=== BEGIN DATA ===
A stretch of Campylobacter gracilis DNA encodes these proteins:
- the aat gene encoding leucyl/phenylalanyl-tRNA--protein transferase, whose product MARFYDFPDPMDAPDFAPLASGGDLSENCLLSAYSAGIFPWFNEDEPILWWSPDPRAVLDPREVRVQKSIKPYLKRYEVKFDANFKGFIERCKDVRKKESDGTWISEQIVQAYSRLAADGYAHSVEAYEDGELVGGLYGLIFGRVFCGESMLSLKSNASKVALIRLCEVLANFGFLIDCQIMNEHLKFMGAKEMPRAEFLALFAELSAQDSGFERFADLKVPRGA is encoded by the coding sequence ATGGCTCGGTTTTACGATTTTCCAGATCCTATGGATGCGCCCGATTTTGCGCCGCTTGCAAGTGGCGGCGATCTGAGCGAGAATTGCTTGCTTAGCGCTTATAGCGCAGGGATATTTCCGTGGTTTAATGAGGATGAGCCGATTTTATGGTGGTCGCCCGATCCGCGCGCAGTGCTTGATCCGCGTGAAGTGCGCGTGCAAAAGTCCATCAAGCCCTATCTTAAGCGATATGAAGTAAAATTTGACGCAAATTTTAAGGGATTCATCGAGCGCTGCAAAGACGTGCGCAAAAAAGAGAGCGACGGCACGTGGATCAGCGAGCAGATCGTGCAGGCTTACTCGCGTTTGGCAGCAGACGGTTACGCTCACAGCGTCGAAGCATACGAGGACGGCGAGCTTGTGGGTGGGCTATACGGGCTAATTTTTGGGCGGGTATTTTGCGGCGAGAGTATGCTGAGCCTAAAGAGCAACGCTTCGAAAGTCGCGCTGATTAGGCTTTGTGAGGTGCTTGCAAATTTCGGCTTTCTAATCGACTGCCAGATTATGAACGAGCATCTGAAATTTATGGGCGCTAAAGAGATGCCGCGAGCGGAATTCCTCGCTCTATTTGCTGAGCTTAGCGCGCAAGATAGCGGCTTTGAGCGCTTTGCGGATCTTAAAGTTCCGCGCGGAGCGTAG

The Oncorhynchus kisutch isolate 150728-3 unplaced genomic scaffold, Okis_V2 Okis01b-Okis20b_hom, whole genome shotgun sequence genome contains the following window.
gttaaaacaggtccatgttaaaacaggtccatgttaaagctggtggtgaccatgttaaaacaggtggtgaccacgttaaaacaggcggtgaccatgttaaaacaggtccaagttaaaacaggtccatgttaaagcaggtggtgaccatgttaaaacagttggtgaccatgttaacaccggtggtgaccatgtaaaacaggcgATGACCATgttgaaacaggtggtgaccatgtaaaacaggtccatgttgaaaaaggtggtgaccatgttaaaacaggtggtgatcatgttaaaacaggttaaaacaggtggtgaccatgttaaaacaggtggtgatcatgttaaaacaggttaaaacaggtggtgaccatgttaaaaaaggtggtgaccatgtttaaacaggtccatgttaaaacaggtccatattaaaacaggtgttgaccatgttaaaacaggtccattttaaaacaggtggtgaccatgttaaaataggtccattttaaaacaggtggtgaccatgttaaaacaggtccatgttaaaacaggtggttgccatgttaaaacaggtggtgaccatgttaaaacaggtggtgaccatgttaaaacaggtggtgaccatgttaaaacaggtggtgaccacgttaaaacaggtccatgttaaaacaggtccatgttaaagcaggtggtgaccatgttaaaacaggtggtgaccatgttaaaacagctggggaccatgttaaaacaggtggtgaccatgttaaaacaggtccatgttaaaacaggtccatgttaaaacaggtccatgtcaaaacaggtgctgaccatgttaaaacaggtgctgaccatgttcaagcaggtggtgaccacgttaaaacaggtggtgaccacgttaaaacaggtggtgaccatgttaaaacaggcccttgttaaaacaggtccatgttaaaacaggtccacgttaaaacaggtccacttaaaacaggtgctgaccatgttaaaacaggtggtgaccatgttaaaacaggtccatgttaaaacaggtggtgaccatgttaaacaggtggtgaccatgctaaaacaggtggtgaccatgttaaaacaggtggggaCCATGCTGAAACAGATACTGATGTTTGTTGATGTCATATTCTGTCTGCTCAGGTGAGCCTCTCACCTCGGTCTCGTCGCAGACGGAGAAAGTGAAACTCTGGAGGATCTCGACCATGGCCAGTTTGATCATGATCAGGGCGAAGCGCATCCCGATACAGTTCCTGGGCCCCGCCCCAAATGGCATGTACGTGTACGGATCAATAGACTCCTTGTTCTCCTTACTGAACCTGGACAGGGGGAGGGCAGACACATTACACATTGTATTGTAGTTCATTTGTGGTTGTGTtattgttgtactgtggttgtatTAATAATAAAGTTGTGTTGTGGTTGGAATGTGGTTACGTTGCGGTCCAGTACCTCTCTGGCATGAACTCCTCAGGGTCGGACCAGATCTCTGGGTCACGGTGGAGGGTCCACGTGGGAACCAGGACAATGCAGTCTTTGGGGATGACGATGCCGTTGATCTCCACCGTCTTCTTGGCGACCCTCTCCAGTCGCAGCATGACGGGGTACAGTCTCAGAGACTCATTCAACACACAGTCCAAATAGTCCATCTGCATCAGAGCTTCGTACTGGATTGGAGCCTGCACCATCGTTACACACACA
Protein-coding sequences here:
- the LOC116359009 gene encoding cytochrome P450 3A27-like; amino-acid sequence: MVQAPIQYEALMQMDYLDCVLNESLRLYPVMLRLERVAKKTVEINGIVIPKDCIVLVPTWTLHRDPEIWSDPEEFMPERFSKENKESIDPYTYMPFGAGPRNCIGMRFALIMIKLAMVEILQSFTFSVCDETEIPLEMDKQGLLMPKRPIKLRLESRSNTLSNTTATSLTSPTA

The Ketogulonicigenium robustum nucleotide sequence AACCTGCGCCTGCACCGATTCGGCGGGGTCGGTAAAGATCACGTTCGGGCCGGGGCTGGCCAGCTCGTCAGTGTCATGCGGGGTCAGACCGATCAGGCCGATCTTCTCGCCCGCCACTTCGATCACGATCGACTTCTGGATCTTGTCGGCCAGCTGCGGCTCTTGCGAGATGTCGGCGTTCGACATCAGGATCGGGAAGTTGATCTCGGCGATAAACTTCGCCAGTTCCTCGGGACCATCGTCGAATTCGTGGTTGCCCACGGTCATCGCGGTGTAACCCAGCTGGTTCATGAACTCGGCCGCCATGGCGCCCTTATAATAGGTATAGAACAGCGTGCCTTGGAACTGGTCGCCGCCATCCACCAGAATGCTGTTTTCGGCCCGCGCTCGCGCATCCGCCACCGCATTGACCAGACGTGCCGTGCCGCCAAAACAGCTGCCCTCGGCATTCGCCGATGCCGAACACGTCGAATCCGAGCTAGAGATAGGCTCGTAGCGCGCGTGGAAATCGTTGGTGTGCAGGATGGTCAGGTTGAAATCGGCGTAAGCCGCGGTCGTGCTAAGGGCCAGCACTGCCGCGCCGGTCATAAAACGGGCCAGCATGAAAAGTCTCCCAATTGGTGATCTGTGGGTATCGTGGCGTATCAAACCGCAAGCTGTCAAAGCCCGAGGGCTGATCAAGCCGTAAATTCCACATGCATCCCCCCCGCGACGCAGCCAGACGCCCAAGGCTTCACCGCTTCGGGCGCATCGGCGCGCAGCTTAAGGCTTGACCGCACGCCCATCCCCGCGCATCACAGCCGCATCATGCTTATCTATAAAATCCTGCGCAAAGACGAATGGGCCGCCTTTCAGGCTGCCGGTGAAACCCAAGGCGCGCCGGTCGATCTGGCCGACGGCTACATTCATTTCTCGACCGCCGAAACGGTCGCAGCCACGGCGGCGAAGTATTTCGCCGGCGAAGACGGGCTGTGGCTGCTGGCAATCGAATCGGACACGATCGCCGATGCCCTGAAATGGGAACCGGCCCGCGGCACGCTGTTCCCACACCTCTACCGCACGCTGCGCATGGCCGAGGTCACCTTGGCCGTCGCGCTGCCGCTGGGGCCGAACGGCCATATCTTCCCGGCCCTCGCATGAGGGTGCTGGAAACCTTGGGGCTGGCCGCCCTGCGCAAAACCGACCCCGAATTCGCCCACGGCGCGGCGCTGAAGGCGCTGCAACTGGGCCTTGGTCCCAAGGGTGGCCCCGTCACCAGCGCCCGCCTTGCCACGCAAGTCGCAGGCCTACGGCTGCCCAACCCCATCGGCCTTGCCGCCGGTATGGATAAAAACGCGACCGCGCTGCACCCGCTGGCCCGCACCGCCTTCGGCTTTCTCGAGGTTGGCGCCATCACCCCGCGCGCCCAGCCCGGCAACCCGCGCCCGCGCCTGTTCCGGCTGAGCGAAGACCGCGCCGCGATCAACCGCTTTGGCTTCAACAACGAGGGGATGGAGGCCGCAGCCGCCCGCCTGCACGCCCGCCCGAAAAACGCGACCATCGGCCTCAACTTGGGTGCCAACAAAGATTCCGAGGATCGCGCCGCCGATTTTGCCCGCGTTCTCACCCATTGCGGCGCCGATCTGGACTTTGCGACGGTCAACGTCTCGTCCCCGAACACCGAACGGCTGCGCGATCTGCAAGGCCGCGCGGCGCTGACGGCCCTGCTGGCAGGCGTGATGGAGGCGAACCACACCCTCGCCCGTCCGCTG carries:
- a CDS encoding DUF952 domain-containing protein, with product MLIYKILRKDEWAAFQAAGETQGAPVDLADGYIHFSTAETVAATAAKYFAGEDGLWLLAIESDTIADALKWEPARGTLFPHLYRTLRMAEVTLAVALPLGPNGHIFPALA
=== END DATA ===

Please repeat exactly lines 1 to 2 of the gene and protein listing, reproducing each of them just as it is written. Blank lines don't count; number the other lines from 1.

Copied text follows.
A stretch of Campylobacter gracilis DNA encodes these proteins:
- the aat gene encoding leucyl/phenylalanyl-tRNA--protein transferase, whose product MARFYDFPDPMDAPDFAPLASGGDLSENCLLSAYSAGIFPWFNEDEPILWWSPDPRAVLDPREVRVQKSIKPYLKRYEVKFDANFKGFIERCKDVRKKESDGTWISEQIVQAYSRLAADGYAHSVEAYEDGELVGGLYGLIFGRVFCGESMLSLKSNASKVALIRLCEVLANFGFLIDCQIMNEHLKFMGAKEMPRAEFLALFAELSAQDSGFERFADLKVPRGA is encoded by the coding sequence ATGGCTCGGTTTTACGATTTTCCAGATCCTATGGATGCGCCCGATTTTGCGCCGCTTGCAAGTGGCGGCGATCTGAGCGAGAATTGCTTGCTTAGCGCTTATAGCGCAGGGATATTTCCGTGGTTTAATGAGGATGAGCCGATTTTATGGTGGTCGCCCGATCCGCGCGCAGTGCTTGATCCGCGTGAAGTGCGCGTGCAAAAGTCCATCAAGCCCTATCTTAAGCGATATGAAGTAAAATTTGACGCAAATTTTAAGGGATTCATCGAGCGCTGCAAAGACGTGCGCAAAAAAGAGAGCGACGGCACGTGGATCAGCGAGCAGATCGTGCAGGCTTACTCGCGTTTGGCAGCAGACGGTTACGCTCACAGCGTCGAAGCATACGAGGACGGCGAGCTTGTGGGTGGGCTATACGGGCTAATTTTTGGGCGGGTATTTTGCGGCGAGAGTATGCTGAGCCTAAAGAGCAACGCTTCGAAAGTCGCGCTGATTAGGCTTTGTGAGGTGCTTGCAAATTTCGGCTTTCTAATCGACTGCCAGATTATGAACGAGCATCTGAAATTTATGGGCGCTAAAGAGATGCCGCGAGCGGAATTCCTCGCTCTATTTGCTGAGCTTAGCGCGCAAGATAGCGGCTTTGAGCGCTTTGCGGATCTTAAAGTTCCGCGCGGAGCGTAG